The FSO compound component is shown in Figure 2. It consists of an optical attenuator to model geometrical and additional attenuation, and an optical white noise generator to add the background radiation to received signal.

Figure 2. Schematic of a free-space channel implemented as a compound component.

Simulation and Results

A parameter scan is setup for optical signal to noise ratio (OSNR).

Figure 3 shows NRZ (left) and DPSK (right) signals, while Fig. 4 shows corresponding spectra at the transmitter outputs.

Figure 3. NRZ (left) and DPSK (right) modulated signals at the transmitters.

Figure 4. NRZ (left) and DPSK (right) spectra at the transmitters.

The transmitted signal propagates through the 500-m of free space and gets attenuated due to environmental and propagation impairments such as beam divergence, channel loss, and background radiation. An optical amplifier provides amplification at the expense of additional optical noise prior. The channel select filter at the receiver input selects the desired optical wavelength while limiting the amount of optical noise that gets detected. 

Figure 5 shows eye diagrams at the receiver for NRZ (left) and DPSK (right) signals for one of the OSNR scans.  

Figure 5. NRZ (left) and DPSK (right) eye diagrams at the receivers showing noise due to environment, amplifier and detection.

Figure 6 shows BER vs. OSNR correlation diagrams from each BER estimators in a single plot window.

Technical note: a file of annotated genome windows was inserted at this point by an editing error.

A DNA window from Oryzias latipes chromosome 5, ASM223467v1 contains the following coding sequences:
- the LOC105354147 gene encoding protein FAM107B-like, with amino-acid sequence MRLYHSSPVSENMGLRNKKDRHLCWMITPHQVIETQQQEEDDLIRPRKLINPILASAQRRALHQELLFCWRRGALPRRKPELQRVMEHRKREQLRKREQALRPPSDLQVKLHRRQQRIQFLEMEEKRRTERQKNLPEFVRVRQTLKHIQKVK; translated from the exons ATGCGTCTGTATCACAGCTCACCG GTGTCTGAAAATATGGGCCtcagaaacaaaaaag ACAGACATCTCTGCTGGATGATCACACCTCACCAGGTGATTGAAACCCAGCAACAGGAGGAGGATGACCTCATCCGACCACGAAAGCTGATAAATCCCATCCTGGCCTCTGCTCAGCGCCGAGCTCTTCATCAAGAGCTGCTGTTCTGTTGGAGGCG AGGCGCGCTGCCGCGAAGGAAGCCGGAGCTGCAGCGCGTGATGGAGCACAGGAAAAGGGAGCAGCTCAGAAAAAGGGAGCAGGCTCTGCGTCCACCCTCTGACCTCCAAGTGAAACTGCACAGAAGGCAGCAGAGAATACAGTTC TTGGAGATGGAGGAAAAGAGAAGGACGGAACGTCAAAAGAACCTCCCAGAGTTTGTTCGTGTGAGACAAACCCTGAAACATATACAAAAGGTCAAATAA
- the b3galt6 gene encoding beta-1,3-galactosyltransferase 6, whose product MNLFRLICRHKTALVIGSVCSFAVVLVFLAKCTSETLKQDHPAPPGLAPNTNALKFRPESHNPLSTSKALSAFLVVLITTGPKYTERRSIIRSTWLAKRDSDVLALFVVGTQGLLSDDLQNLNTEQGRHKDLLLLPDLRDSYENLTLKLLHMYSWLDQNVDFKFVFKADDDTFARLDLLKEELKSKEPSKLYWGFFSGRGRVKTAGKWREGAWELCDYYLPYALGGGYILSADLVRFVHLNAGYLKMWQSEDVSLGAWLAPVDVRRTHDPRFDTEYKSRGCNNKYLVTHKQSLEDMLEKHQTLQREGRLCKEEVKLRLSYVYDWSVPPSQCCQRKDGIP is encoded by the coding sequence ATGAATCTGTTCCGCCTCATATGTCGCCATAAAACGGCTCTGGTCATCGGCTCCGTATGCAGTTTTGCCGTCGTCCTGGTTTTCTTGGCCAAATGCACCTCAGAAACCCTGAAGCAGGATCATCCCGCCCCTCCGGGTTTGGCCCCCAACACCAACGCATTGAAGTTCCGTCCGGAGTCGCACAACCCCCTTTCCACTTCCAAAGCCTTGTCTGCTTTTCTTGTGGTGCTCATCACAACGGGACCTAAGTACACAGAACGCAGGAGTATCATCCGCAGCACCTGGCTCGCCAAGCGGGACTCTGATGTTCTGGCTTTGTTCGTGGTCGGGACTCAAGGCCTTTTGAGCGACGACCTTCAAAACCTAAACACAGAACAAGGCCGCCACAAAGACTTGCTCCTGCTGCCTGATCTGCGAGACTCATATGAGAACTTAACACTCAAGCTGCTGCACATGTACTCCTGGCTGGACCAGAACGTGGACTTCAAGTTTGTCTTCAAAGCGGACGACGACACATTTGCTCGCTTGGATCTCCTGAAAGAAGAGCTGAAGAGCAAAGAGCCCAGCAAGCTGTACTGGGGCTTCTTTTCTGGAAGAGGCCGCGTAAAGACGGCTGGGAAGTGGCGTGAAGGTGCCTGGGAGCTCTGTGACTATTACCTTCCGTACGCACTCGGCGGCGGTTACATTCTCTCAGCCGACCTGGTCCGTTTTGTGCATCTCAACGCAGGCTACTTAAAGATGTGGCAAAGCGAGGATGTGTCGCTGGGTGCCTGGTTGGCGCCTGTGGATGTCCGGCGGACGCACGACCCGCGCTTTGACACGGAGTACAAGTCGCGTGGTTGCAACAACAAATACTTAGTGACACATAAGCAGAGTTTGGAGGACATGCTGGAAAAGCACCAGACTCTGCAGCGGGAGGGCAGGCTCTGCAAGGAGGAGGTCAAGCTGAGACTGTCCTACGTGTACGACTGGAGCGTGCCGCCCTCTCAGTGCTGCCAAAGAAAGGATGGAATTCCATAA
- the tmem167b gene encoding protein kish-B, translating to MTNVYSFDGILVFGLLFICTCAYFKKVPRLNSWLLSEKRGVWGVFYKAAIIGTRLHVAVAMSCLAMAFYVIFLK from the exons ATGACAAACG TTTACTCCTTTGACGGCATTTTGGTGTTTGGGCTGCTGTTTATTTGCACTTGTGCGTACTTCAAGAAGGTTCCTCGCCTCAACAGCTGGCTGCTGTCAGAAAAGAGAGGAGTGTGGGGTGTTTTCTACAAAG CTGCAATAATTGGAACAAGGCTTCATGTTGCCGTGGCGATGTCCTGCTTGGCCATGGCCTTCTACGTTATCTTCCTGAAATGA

Figure 6. Receiver sensitivity comparison for NRZ and DPSK over free-space.

As can be seen, for the system modeled in this case study, the DPSK provides more than 1-dB of improved sensitivity at the reference BER of 10-12.

This case study demonstrated modeling of a free-space channel based on weak-turbulence in OptSim using pre-supplied models. The free-space channel model included impairments and effects of most common interests such as beam divergence, attenuation including due to scintillation, beam wander, beam spread and scattering, and background radiation. OptSim also has flexible options to create custom models such as co-simulation with MATLAB and custom model creations using programming languages if users choose to create proprietary models for their free-space channel of interest. For more information and to request a demo, please contact


Jigesh K. Patel, Product Manager

Dr. Pablo V. Mena, R&D Engineer, Sr. Staff



2.       G. Hansel, E. Kube, J. Becker, J. Haase, P. Schwarz, “Simulation in the design process of free space optical transmission systems,” Proc. 6th Workshop, Optics in Computing Technology, 2001.Pablo V. Mena, Enrico Ghillino, Ali Ghiasi, Brian Welch, Muhammad Khaliq, Dwight Richards, “100-Gb/s PAM4 link modeling incorporating MPI,” DOI: 10.1109/OIC.2015.7115664, Proc. of 2015 IEEE Optical Interconnects Conference (OI), April 20-22, 2015, pg. 14-15

3.       L. Andrews, R.L. Phillips and C.Y. Hopen, Laser Beam Scintillation with Applications, SPIE Press, 2001

4.       L. Andrews, Field Guide to Atmospheric Optics, SPIE Press, 2004

5.       S. Bloom, Physics of FSO,